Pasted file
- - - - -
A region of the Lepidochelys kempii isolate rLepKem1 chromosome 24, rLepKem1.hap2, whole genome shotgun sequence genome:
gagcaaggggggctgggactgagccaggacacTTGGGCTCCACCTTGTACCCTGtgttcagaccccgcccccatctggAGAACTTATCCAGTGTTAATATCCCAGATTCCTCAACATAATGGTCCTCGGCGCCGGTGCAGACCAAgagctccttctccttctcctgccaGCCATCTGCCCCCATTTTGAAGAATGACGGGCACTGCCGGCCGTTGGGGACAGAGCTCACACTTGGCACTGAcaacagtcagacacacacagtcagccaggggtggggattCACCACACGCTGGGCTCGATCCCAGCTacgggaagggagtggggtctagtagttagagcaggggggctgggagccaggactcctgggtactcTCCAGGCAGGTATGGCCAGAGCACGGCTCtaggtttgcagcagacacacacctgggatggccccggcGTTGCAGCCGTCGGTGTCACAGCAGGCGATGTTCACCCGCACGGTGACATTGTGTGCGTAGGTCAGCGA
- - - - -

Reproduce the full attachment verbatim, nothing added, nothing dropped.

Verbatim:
A region of the Lepidochelys kempii isolate rLepKem1 chromosome 24, rLepKem1.hap2, whole genome shotgun sequence genome:
gagcaaggggggctgggactgagccaggacacTTGGGCTCCACCTTGTACCCTGtgttcagaccccgcccccatctggAGAACTTATCCAGTGTTAATATCCCAGATTCCTCAACATAATGGTCCTCGGCGCCGGTGCAGACCAAgagctccttctccttctcctgccaGCCATCTGCCCCCATTTTGAAGAATGACGGGCACTGCCGGCCGTTGGGGACAGAGCTCACACTTGGCACTGAcaacagtcagacacacacagtcagccaggggtggggattCACCACACGCTGGGCTCGATCCCAGCTacgggaagggagtggggtctagtagttagagcaggggggctgggagccaggactcctgggtactcTCCAGGCAGGTATGGCCAGAGCACGGCTCtaggtttgcagcagacacacacctgggatggccccggcGTTGCAGCCGTCGGTGTCACAGCAGGCGATGTTCACCCGCACGGTGACATTGTGTGCGTAGGTCAGCGA